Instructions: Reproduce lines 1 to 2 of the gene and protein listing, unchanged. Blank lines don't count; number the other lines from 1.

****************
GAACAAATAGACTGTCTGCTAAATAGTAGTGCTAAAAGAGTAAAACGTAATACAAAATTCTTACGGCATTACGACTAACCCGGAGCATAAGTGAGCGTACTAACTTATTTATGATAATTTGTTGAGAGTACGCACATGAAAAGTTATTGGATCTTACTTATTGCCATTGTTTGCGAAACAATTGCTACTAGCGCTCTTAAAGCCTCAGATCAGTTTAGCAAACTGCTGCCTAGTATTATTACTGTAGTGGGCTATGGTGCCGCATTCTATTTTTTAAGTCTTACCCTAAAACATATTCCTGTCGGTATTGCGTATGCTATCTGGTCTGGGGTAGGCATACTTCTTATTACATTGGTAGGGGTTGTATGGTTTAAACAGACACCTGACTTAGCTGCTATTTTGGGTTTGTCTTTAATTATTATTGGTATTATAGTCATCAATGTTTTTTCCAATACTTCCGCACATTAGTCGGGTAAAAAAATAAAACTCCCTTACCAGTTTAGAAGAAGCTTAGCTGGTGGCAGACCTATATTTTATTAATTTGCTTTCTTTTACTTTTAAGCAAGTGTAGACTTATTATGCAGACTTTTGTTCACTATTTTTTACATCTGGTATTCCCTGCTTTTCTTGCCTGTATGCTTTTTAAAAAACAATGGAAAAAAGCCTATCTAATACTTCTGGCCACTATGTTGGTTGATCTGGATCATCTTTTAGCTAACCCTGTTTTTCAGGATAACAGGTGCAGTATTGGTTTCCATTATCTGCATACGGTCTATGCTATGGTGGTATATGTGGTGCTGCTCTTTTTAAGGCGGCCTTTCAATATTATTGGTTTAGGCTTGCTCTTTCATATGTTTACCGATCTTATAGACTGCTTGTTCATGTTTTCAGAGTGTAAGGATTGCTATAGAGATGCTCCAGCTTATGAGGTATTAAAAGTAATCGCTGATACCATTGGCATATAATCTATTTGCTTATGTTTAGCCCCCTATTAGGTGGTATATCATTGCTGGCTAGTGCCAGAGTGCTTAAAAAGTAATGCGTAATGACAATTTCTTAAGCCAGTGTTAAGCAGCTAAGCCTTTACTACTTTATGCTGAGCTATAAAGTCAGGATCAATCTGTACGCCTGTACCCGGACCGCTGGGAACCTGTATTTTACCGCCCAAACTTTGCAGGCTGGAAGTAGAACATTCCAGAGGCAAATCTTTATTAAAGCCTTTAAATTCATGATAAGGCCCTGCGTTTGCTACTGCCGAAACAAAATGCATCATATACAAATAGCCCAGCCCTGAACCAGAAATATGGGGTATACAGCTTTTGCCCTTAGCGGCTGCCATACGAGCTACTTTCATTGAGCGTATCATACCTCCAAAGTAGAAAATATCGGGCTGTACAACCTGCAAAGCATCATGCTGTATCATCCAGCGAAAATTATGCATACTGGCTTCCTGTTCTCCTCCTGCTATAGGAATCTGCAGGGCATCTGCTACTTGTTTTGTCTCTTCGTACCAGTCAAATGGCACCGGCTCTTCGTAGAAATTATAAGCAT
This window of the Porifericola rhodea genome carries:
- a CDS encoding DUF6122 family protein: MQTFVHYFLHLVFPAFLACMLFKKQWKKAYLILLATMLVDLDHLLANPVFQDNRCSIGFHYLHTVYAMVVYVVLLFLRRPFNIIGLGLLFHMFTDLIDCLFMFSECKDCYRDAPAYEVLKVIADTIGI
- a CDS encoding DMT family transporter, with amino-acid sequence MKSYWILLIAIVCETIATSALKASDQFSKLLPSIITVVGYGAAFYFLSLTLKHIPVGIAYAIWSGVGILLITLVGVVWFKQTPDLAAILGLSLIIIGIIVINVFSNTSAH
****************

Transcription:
GAACAAATAGACTGTCTGCTAAATAGTAGTGCTAAAAGAGTAAAACGTAATACAAAATTCTTACGGCATTACGACTAACCCGGAGCATAAGTGAGCGTACTAACTTATTTATGATAATTTGTTGAGAGTACGCACATGAAAAGTTATTGGATCTTACTTATTGCCATTGTTTGCGAAACAATTGCTACTAGCGCTCTTAAAGCCTCAGATCAGTTTAGCAAACTGCTGCCTAGTATTATTACTGTAGTGGGCTATGGTGCCGCATTCTATTTTTTAAGTCTTACCCTAAAACATATTCCTGTCGGTATTGCGTATGCTATCTGGTCTGGGGTAGGCATACTTCTTATTACATTGGTAGGGGTTGTATGGTTTAAACAGACACCTGACTTAGCTGCTATTTTGGGTTTGTCTTTAATTATTATTGGTATTATAGTCATCAATGTTTTTTCCAATACTTCCGCACATTAGTCGGGTAAAAAAATAAAACTCCCTTACCAGTTTAGAAGAAGCTTAGCTGGTGGCAGACCTATATTTTATTAATTTGCTTTCTTTTACTTTTAAGCAAGTGTAGACTTATTATGCAGACTTTTGTTCACTATTTTTTACATCTGGTATTCCCTGCTTTTCTTGCCTGTATGCTTTTTAAAAAACAATGGAAAAAAGCCTATCTAATACTTCTGGCCACTATGTTGGTTGATCTGGATCATCTTTTAGCTAACCCTGTTTTTCAGGATAACAGGTGCAGTATTGGTTTCCATTATCTGCATACGGTCTATGCTATGGTGGTATATGTGGTGCTGCTCTTTTTAAGGCGGCCTTTCAATATTATTGGTTTAGGCTTGCTCTTTCATATGTTTACCGATCTTATAGACTGCTTGTTCATGTTTTCAGAGTGTAAGGATTGCTATAGAGATGCTCCAGCTTATGAGGTATTAAAAGTAATCGCTGATACCATTGGCATATAATCTATTTGCTTATGTTTAGCCCCCTATTAGGTGGTATATCATTGCTGGCTAGTGCCAGAGTGCTTAAAAAGTAATGCGTAATGACAATTTCTTAAGCCAGTGTTAAGCAGCTAAGCCTTTACTACTTTATGCTGAGCTATAAAGTCAGGATCAATCTGTACGCCTGTACCCGGACCGCTGGGAACCTGTATTTTACCGCCCAAACTTTGCAGGCTGGAAGTAGAACATTCCAGAGGCAAATCTTTATTAAAGCCTTTAAATTCATGATAAGGCCCTGCGTTTGCTACTGCCGAAACAAAATGCATCATATACAAATAGCCCAGCCCTGAACCAGAAATATGGGGTATACAGCTTTTGCCCTTAGCGGCTGCCATACGAGCTACTTTCATTGAGCGTATCATACCTCCAAAGTAGAAAATATCGGGCTGTACAACCTGCAAAGCATCATGCTGTATCATCCAGCGAAAATTATGCATACTGGCTTCCTGTTCTCCTCCTGCTATAGGAATCTGCAGGGCATCTGCTACTTGTTTTGTCTCTTCGTACCAGTCAAATGGCACCGGCTCTTCGTAGAAATTATAAGCAT
This window of the Porifericola rhodea genome carries: